What are working-age benefits?

Working-age benefits are a range of benefits you can claim if you're below State Pension age, and you meet the criteria. You've probably heard of some, eg Housing Benefit, Jobseeker's Allowance and Working Tax Credit. Most people claiming working-age benefits will have to claim through Universal Credit, which replaced the old system of claiming and receiving separate benefits individually.

As of May 2019, you may have to claim working-age benefits even if you're above State Pension age. If your partner hasn't reached State Pension age, neither of you will be eligible for Pension Credit. This means you'll have to apply for working-age benefits instead.

Universal Credit

Universal Credit could help you if you're on a low income or out of work. It's a means-tested benefit, which comes as a single monthly payment. You have to meet some additional criteria to qualify for Universal Credit, eg you usually have to be looking for work.

It replaces the following benefits (called 'legacy benefits'):

  • Housing Benefit
  • income-based Jobseeker's Allowance (JSA)
  • income-related Employment and Support Allowance (ESA)
  • Income Support
  • Working Tax Credit
  • Child Tax Credit.

Contribution-based ESA and JSA aren't part of Universal Credit, and are not included as 'legacy benefits'. You need to be entitled to the severe disability premium with any of your benefits to apply for either of these. See below for more information about which benefits you can claim when you're eligible for the severe disability premium.

If you aren't eligible for the severe disability premium, you'll need to apply for 'new style' ESA and 'new style' JSA instead. These are based on your National Insurance contributions, and you can receive them alongside Universal Credit if you're eligible.

Should I claim Universal Credit?

If you or your partner is below State Pension age, you'll need to claim Universal Credit instead of Pension Credit. To be eligible you must:

  • be on a low income, or not working
  • have less than £16,000 in savings, including your partner's savings if you have one
  • be below State Pension age, or have a partner who's below State Pension age
  • not be eligible for the severe disability premium.

If you're currently claiming any of the benefits listed above (apart from contribution-based and 'new style' ESA and JSA), you'll eventually be moved to Universal Credit. You don't need to do anything now. However, if you want to make a new claim for any of these benefits, you'll need to claim Universal Credit instead.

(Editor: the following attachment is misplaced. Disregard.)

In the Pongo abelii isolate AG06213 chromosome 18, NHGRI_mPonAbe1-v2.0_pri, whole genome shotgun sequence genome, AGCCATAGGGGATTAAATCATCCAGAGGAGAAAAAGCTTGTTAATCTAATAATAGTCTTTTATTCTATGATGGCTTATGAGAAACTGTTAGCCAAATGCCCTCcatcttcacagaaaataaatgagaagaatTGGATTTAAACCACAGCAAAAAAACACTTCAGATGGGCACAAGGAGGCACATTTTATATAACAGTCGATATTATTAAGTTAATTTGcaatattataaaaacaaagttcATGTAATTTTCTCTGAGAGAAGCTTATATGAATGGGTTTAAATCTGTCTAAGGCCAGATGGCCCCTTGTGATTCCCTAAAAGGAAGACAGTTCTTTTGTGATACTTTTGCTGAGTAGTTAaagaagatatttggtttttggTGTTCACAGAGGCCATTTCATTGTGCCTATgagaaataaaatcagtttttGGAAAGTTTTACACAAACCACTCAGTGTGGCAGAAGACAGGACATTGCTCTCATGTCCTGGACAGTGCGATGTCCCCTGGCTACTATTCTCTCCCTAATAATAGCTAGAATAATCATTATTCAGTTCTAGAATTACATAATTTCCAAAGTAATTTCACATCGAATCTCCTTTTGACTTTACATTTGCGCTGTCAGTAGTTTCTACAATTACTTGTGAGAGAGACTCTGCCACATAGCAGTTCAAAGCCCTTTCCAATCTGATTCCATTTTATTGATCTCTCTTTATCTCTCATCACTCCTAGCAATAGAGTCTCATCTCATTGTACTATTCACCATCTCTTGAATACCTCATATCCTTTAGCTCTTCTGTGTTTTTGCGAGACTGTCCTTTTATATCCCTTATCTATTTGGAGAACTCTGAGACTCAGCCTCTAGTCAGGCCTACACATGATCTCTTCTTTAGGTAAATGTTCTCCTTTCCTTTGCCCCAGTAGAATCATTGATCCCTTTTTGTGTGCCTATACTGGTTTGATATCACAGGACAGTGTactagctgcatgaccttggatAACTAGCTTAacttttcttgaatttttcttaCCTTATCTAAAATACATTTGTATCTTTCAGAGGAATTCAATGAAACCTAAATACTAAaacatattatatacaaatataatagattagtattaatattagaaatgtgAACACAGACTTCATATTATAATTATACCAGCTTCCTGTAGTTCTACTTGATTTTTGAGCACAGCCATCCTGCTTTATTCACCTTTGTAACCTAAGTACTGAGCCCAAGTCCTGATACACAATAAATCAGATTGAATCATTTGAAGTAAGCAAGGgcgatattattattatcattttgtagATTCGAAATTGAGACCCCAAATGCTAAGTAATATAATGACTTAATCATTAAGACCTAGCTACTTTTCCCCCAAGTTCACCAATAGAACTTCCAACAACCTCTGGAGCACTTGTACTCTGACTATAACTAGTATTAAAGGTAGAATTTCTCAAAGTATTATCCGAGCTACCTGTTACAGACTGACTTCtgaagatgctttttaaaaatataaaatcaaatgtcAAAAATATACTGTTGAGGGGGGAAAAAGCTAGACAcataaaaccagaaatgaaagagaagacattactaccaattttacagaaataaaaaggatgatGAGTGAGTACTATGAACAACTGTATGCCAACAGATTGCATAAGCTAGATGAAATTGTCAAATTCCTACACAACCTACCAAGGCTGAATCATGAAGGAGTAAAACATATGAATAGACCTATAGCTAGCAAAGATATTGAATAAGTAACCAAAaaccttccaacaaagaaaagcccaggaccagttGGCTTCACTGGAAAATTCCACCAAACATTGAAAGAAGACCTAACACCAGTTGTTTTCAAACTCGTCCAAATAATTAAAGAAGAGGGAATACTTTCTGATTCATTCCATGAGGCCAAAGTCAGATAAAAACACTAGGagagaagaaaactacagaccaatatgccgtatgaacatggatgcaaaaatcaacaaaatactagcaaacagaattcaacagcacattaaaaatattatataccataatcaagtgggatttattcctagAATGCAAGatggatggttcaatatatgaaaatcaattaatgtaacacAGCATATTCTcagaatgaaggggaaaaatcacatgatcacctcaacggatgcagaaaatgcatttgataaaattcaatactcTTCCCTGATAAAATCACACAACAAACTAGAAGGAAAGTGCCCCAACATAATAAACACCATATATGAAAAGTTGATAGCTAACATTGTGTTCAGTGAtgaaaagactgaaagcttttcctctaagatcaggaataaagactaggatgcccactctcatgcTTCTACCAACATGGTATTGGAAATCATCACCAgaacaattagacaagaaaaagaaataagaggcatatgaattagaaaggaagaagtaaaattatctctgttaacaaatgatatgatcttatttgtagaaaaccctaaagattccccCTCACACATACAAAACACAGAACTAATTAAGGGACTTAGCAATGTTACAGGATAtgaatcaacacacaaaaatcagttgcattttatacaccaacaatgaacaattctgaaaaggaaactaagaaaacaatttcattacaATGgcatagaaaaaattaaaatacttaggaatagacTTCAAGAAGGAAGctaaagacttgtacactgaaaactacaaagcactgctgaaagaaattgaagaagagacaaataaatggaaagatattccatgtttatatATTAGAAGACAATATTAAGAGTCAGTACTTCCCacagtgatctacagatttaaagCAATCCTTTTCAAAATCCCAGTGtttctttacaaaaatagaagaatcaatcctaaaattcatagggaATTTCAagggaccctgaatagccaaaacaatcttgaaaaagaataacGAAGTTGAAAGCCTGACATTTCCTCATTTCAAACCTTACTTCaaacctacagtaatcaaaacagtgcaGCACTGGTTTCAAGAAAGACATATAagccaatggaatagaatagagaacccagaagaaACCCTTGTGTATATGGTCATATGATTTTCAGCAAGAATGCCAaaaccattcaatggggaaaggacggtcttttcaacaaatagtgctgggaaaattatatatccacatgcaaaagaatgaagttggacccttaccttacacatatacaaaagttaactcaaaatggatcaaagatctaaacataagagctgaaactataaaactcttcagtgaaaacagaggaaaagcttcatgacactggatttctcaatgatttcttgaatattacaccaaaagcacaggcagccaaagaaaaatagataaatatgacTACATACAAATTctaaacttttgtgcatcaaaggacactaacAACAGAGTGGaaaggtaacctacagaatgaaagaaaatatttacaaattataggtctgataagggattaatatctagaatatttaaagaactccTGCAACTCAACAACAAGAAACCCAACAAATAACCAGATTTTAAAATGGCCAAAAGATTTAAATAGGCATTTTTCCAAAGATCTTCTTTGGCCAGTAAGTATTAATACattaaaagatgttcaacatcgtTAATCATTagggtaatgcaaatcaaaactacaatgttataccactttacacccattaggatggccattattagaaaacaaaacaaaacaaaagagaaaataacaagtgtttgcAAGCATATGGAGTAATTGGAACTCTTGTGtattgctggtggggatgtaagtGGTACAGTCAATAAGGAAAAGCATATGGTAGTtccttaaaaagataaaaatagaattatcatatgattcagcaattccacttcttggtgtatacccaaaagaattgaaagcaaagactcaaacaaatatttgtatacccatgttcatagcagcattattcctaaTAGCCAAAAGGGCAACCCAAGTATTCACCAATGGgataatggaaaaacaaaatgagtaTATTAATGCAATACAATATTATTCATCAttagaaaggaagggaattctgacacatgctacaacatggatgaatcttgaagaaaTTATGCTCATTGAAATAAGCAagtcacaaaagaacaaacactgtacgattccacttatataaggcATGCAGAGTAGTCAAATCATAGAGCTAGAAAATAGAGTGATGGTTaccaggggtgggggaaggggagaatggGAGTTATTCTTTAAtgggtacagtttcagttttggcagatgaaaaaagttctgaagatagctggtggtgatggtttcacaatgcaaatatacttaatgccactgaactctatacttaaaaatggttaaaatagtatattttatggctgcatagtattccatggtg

You can't claim Universal Credit if you're eligible for the severe disability premium. See below if this applies to you.

Check if you should be applying for Universal Credit by using the Citizens Advice eligibility checker.

Will Universal Credit affect me if I'm over State Pension Age?

Universal Credit won't affect you unless you're part of a mixed-age couple, where one of you is below State Pension age, and you want to make a new claim for any of the 'legacy benefits'. If you and your partner are both over State Pension age, you'll be able to make a claim for Pension Credit instead. See our Pension Credit guide for more information.

If you have a partner and one of you is below State Pension age and not working, and neither of you are eligible for the severe disability premium, you'll have to claim Universal Credit instead. This will be significantly lower than Pension Credit. If you think this might affect you, contact Citizens Advice.

How to apply for Universal Credit

You usually need to apply online for Universal Credit. You may be able to apply over the phone or have someone visit you at home if:

  • you have a sight impairment
  • you have a long term physical disability or mental health condition
  • you have a physical condition that stops you from using a computer or smartphone
  • you can't read or write.

To apply you need to prove your identity, and your partner's identity if you have one. You'll also need to provide information about your income and assets.

For more information call the Universal Credit helpline on 0800 328 5644, or contact your local Citizens Advice.

If you're eligible for the severe disability premium

You can't claim Universal Credit if you're eligible or you're already receiving the severe disability premium with any of your benefits. Instead you'll have to apply for the 'legacy benefits' listed above.

For help claiming these benefits, contact your local Jobcentre Plus.

Next steps

To find out more about Universal Credit, go to understandinguniversalcredit.gov.uk or call the Universal Credit helpline on 0800 328 5644.

Share this article

Print this page

Print this page